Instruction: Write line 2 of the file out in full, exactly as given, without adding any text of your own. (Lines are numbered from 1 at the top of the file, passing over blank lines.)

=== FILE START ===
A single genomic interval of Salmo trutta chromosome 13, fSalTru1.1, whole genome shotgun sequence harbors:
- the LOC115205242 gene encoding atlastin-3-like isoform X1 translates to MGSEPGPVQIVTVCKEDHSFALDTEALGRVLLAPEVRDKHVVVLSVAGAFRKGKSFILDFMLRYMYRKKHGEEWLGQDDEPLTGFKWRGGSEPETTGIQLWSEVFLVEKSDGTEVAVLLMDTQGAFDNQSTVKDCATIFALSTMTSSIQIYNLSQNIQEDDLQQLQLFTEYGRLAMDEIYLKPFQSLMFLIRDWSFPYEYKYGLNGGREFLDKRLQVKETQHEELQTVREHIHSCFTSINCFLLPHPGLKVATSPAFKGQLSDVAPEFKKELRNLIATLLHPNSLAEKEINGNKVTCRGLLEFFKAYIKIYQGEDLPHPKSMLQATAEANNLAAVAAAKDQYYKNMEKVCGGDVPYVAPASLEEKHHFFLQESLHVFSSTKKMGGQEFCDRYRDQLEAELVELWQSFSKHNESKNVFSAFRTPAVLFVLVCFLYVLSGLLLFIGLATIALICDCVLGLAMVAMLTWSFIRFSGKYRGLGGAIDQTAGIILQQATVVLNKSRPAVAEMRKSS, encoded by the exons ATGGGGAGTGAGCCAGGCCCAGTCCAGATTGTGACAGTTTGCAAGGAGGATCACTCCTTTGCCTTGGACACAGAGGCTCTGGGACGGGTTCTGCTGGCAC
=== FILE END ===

- the LOC115205242 gene encoding atlastin-3-like isoform X1 translates to MGSEPGPVQIVTVCKEDHSFALDTEALGRVLLAPEVRDKHVVVLSVAGAFRKGKSFILDFMLRYMYRKKHGEEWLGQDDEPLTGFKWRGGSEPETTGIQLWSEVFLVEKSDGTEVAVLLMDTQGAFDNQSTVKDCATIFALSTMTSSIQIYNLSQNIQEDDLQQLQLFTEYGRLAMDEIYLKPFQSLMFLIRDWSFPYEYKYGLNGGREFLDKRLQVKETQHEELQTVREHIHSCFTSINCFLLPHPGLKVATSPAFKGQLSDVAPEFKKELRNLIATLLHPNSLAEKEINGNKVTCRGLLEFFKAYIKIYQGEDLPHPKSMLQATAEANNLAAVAAAKDQYYKNMEKVCGGDVPYVAPASLEEKHHFFLQESLHVFSSTKKMGGQEFCDRYRDQLEAELVELWQSFSKHNESKNVFSAFRTPAVLFVLVCFLYVLSGLLLFIGLATIALICDCVLGLAMVAMLTWSFIRFSGKYRGLGGAIDQTAGIILQQATVVLNKSRPAVAEMRKSS, encoded by the exons ATGGGGAGTGAGCCAGGCCCAGTCCAGATTGTGACAGTTTGCAAGGAGGATCACTCCTTTGCCTTGGACACAGAGGCTCTGGGACGGGTTCTGCTGGCAC